• 8. Methodology - We use data from Indonesia Ministry of Internal State affairs (Depdagri, 201) - There are 489 regencies and cities within 33 Indonesia provinces - data collection from early March to end of May 2011 - We use criteria in table 2 - A regency or city is classified into a stage if it has minimum 3 criteria out of fivePresented at PACISconference in Ho ChiMinh City Vietnam on 14July 2012 Swinburne University of Technolgy
  • 9. Findings From the 489 local governments we examined we found that: - 424 local governments have websites of which 353 are accessible. - 74 websites were offline (it has a website but we couldn’t accessed - 62 local governments did not have websites at the time of data collectionPresented at PACISconference in Ho ChiMinh City Vietnam on 14July 2012 Swinburne University of Technolgy
  • 10. Findings: continued Emerging : 353 (55%) regencies and cities Enhance : 193 (28%) regencies and cities Interactive : 98 (17%) regencies and cities Transaction : 1 city (Denpasar) Connected : NilPresented at PACISconference in Ho ChiMinh City Vietnam on 14July 2012 Swinburne University of Technolgy
  • 11. Findings: continued Most local e-government is still at an emerging stage merely showing websites, and some websites are not managed and maintained according to e-government blue-prints (standardizations) (Depkominfo, 2004) Some local government websites are managed by different departments such as Regional Secretary Office (SEKDA), Department of Regional Development Planning (BAPEDA), and private companies instead managed by the local government Communication and Information department as required by the blue print. Different use of domain names, such as “org” and “com” instead of “go.id” (government formal website domain name). Lack of maintaining which includes: - out of date information such more than three months are not updated - , inaccuracyPresented at PACISconference in Ho ChiMinh City Vietnam on 14July 2012 Swinburne University of Technolgy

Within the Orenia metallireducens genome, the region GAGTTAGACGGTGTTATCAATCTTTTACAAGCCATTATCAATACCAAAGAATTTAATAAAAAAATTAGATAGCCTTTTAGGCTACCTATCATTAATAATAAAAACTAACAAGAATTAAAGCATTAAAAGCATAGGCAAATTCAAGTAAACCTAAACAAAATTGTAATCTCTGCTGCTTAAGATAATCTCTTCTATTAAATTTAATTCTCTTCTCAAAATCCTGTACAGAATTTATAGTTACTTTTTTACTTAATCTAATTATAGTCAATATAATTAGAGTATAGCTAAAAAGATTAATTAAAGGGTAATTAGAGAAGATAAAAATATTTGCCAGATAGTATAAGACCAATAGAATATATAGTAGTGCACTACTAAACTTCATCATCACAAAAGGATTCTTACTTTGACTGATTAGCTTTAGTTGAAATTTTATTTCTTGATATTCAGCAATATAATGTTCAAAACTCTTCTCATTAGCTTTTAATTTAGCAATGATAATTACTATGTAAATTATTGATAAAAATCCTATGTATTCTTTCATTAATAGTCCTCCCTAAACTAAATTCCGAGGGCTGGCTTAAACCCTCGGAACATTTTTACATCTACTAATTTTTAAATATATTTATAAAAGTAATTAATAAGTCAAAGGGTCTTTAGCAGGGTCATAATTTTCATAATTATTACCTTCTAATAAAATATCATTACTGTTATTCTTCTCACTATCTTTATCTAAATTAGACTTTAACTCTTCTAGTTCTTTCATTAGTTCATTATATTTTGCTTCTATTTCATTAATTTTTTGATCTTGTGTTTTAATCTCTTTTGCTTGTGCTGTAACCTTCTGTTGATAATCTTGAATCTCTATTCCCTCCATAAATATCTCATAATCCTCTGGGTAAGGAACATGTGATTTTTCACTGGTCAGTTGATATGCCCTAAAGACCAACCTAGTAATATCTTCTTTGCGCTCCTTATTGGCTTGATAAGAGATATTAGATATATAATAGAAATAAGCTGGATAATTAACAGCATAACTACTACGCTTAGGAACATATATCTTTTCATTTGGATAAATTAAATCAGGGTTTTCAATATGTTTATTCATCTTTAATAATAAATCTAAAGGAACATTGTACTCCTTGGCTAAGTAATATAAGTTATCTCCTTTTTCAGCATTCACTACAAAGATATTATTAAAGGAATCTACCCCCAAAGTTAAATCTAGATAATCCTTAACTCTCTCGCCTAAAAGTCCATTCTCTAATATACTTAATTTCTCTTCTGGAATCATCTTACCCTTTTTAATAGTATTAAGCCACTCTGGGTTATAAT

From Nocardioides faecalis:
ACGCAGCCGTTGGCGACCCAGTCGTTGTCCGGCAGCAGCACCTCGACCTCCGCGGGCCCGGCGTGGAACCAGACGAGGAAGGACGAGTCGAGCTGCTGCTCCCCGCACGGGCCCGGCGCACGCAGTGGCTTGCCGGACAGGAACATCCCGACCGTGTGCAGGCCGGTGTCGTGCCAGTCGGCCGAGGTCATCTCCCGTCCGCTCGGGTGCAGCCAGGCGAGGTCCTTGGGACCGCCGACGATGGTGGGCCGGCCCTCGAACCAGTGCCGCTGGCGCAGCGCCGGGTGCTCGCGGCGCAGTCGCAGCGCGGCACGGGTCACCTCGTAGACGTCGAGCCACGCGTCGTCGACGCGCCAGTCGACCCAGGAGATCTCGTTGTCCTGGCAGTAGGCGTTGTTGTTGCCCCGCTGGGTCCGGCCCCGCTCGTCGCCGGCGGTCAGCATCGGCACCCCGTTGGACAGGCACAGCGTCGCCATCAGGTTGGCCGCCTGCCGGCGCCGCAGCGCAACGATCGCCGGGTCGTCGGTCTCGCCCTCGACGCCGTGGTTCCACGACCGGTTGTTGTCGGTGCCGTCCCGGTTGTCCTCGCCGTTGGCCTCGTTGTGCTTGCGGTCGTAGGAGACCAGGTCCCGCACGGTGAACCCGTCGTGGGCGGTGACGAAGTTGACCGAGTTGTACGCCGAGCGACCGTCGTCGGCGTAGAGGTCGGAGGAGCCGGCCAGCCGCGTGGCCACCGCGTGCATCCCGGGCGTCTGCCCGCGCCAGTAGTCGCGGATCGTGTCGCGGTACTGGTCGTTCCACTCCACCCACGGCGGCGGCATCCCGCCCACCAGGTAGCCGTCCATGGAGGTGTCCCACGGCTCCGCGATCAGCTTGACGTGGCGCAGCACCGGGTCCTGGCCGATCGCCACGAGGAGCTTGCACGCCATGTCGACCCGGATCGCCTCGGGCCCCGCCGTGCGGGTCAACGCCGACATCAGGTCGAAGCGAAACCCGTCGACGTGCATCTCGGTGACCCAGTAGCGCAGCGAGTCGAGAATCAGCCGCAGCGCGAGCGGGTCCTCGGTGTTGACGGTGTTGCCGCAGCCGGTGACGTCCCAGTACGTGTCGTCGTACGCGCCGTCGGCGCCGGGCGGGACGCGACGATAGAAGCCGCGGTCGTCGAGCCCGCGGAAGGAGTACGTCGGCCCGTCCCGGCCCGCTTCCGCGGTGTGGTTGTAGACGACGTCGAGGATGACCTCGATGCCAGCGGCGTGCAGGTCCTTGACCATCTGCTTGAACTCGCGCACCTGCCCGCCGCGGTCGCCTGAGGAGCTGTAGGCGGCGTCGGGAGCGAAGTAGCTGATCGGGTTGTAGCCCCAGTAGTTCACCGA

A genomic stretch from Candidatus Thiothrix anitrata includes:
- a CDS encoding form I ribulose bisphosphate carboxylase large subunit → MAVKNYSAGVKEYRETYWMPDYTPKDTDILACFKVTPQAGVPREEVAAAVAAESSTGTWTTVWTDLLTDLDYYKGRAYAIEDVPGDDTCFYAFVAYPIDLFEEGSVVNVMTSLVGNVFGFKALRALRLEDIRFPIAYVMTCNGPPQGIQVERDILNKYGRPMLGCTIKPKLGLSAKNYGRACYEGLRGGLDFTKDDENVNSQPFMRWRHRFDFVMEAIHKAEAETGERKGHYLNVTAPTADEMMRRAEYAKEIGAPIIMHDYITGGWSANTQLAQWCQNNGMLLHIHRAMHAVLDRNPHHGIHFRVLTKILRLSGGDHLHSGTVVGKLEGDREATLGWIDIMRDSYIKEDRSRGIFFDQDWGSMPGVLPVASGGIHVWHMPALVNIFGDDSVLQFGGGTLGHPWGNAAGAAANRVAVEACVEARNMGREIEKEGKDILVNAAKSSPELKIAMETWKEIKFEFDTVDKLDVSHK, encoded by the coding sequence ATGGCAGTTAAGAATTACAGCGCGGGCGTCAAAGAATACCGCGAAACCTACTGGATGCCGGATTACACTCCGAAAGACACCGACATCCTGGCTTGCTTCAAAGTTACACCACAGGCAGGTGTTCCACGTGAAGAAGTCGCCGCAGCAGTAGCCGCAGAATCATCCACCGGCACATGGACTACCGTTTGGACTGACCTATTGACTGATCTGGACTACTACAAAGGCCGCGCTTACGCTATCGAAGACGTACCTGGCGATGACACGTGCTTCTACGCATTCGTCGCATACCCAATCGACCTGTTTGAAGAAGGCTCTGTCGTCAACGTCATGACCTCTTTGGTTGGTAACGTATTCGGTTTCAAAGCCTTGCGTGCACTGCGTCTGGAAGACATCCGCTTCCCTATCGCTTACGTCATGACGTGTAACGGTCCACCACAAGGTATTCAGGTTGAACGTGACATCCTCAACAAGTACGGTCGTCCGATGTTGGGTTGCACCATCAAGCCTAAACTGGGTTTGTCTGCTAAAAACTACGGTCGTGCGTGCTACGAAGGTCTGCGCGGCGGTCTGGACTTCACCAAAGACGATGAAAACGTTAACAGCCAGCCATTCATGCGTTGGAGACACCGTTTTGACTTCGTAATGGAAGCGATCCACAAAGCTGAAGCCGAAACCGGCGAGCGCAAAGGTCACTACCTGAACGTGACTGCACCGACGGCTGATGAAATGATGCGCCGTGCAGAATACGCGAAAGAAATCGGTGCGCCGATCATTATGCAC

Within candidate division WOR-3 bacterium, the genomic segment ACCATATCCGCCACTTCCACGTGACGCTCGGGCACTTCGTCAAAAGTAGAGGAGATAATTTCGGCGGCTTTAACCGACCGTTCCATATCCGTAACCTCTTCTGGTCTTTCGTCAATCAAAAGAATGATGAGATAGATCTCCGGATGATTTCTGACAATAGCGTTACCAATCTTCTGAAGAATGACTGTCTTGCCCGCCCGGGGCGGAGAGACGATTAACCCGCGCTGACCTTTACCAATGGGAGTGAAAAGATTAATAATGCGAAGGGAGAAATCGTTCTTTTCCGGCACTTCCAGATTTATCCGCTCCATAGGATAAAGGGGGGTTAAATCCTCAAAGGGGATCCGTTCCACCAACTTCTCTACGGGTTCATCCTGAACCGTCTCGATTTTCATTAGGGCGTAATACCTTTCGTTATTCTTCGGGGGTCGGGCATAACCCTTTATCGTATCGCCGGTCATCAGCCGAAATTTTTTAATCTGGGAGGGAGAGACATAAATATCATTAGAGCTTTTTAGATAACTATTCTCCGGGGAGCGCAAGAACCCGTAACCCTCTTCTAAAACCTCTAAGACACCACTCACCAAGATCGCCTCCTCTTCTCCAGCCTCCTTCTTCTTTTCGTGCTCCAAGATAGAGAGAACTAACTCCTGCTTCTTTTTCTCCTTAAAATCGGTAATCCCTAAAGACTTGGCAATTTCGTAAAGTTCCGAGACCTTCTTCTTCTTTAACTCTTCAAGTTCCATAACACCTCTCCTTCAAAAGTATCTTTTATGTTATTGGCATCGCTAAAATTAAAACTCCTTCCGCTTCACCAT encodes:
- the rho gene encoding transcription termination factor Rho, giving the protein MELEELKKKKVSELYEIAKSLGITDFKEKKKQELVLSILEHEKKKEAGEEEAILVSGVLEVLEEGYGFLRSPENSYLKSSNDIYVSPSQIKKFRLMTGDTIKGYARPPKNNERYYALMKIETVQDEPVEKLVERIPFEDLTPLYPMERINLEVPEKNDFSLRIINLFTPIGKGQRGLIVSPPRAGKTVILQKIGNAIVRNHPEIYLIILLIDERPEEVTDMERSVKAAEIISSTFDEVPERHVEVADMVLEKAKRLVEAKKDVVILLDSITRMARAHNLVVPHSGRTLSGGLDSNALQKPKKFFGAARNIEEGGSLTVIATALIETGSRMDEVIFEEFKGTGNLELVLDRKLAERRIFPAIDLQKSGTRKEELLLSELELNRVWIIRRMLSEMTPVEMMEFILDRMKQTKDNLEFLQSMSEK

• 12. Findings: continued Lack of maintaining which includes: - out of date information such more than three months are not updated - information in accuracy, such as website names, downloadable information is not availablePresented at PACISconference in Ho ChiMinh City Vietnam on 14July 2012 Swinburne University of Technolgy
  • 13. DiscussionAfter almost a decade of Presidential Instruction No.3/2003concerning the National Policy and Strategy of e-governmentimplementation was launched, most local governments arestill at emerging stage which impacts:e-government might not able to provide significant benefitsfor both citizens and the local governmentin efficiency use of government budget because the e-government at emerging level might not compatible withfinancial value that has been invested.lack of standardization of e-government implementationacross regencies and cities.Presented at PACISconference in Ho ChiMinh City Vietnam on 14July 2012 Swinburne University of Technolgy
  • 14. ImplicationsThese findings can assist the Indonesiangovernment and policy makers to understand thecurrent state of local e-government in Indonesiaand take some actions such as:Redesign policies and strategies regarding e-government implementation within localgovernmentsestablish strong policies and regulations regardinge-government implementationForm a task force to monitor and evaluate the e-government implementationPresented at PACISconference in Ho ChiMinh City Vietnam on 14July 2012 Swinburne University of Technolgy
  • 15. Conclusions local e-government in Indonesia can only be grouped in four stages; Emerging, Transactional, Interactive, and Transactional, not five stages. the highest stage of local e-government development in Indonesia is transactional Most of Indonesia local e-government are emergingPresented at PACISconference in Ho ChiMinh City Vietnam on 14July 2012 Swinburne University of Technolgy
  • 16. Limitation & Future Research Since our study only use online data from local government websites, it is required to investigate e-government development using a more in depth evaluation within the government organizations. It is also required to understand why some local governments have yet to adopt functional websites despite policies and regulations to do so having been launched by the central governmentPresented at PACISconference in Ho ChiMinh City Vietnam on 14July 2012 Swinburne University of Technolgy
  • 17. Suggestions & Questions?Presented at PACISconference in Ho ChiMinh City Vietnam on 14July 2012 Swinburne University of Technolgy